However, the most compelling section of Dr. Bausell’s book is the chapter entitled “Getting There from Here.” Dr Bausell envisages a world where the obsolete classroom model gives way to a laboratory “in which digital tutoring constitutes the bulk of the instruction delivered.” He concedes that for a change to take place of this magnitude, both the federal government and a plethora of philanthropic sources would have to provide the initial funding.

His road-map includes:

(1)   Creation of a complete set of instructional objectives representing the elementary school curriculum, accompanied by sample test questions for each objective.

(2)   A standard software platform-template by which these objectives could be taught.

(2)   Securing computer hardware involving networking within each classroom.

(3)   Development of computer-generated tests with items to assess mastery of every conceivable school topic.

To summarize, as does Dr. Bausell:“The only way to increase school learning is to increase the amount of relevant instructional time we provide our children.” The only way to achieve this is to marry technology to instruction thereby developing economies of scale, and vastly enhanced efficiency in terms of results. Let’s get on with it!

A. Graham Down

Comment on this article
  • Nick says:

    None of these idea are new, and none have a strong evidence base to support them. they are baed on a particular belief system of learning.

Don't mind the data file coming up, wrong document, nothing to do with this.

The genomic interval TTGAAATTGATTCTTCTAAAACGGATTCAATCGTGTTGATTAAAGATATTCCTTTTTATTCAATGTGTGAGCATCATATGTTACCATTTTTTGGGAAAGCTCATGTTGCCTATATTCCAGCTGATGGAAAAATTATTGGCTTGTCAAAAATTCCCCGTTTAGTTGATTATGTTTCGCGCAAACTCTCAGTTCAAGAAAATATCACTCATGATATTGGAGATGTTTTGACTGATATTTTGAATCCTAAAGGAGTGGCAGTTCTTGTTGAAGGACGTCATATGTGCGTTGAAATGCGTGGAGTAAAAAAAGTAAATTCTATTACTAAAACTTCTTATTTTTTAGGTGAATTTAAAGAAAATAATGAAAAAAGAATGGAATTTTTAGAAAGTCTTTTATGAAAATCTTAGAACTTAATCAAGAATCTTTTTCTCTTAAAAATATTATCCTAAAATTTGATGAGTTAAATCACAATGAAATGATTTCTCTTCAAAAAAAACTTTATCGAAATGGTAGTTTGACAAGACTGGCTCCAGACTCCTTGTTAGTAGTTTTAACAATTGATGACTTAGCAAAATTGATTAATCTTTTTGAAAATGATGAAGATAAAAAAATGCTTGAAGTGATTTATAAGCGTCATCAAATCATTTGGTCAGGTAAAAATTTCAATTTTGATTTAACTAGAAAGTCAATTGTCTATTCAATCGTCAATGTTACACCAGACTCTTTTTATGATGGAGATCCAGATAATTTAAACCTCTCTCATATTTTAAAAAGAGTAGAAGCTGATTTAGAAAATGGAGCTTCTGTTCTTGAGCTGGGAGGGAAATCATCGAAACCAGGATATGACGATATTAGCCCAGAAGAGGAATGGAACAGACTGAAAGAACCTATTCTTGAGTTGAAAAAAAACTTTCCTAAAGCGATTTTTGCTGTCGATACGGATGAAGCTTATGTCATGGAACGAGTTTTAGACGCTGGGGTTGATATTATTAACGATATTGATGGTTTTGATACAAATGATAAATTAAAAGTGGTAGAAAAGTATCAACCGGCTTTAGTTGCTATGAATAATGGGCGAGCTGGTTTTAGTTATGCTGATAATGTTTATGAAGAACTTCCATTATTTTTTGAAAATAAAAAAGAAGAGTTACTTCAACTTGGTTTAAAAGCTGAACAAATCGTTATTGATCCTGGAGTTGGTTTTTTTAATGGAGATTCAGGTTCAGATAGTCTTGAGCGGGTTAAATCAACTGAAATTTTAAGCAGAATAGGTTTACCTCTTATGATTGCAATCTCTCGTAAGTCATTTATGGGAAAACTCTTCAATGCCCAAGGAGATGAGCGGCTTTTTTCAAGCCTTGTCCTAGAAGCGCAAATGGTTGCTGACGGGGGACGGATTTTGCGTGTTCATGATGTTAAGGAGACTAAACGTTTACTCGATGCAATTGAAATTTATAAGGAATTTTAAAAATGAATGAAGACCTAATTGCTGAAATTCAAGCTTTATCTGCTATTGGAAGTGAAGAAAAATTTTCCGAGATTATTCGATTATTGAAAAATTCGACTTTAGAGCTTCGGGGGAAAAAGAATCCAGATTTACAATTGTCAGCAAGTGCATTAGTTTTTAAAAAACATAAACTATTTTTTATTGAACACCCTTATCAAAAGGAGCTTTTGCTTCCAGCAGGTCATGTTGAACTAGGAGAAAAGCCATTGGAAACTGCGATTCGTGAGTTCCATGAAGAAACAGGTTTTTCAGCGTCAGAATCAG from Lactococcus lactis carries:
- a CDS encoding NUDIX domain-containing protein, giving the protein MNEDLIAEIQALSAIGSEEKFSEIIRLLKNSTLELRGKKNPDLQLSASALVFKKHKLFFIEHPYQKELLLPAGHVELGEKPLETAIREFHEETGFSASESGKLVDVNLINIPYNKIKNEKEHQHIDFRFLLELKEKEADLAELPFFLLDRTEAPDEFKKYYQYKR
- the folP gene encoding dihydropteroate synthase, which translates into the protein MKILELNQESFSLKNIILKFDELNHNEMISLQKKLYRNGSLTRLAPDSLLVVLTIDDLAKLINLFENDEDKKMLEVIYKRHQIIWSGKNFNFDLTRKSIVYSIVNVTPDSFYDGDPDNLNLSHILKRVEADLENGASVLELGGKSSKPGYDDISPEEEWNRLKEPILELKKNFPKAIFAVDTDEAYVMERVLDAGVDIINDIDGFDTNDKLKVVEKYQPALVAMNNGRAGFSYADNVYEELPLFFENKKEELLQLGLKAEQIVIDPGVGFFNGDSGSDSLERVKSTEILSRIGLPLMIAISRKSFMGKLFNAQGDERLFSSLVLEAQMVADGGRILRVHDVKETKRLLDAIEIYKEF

• k12reboot.com says:

    Assuming these are good ideas, how do we propagate them across 100,000 schools in the U.S.? Many of these ideas have been around for awhile. Why haven’t they been adopted more widely? Could the answer lie in the fact that we have an educational system dominated by geographically defined monopolies, where the revenue keeps rolling in because the students have nowhere else to go? Where is the urgency for those districts to improve? Shouldn’t that situation receive the first attentions of those advocating “change”? Give parents more school choice, and you will get more accountability, as we see in almost every other area of our lives. With genuine accountability, educators will be compelled to examine more closely, and actually go through the trouble of implementing, some of these reforms that have been lingering for so long on the sidelines.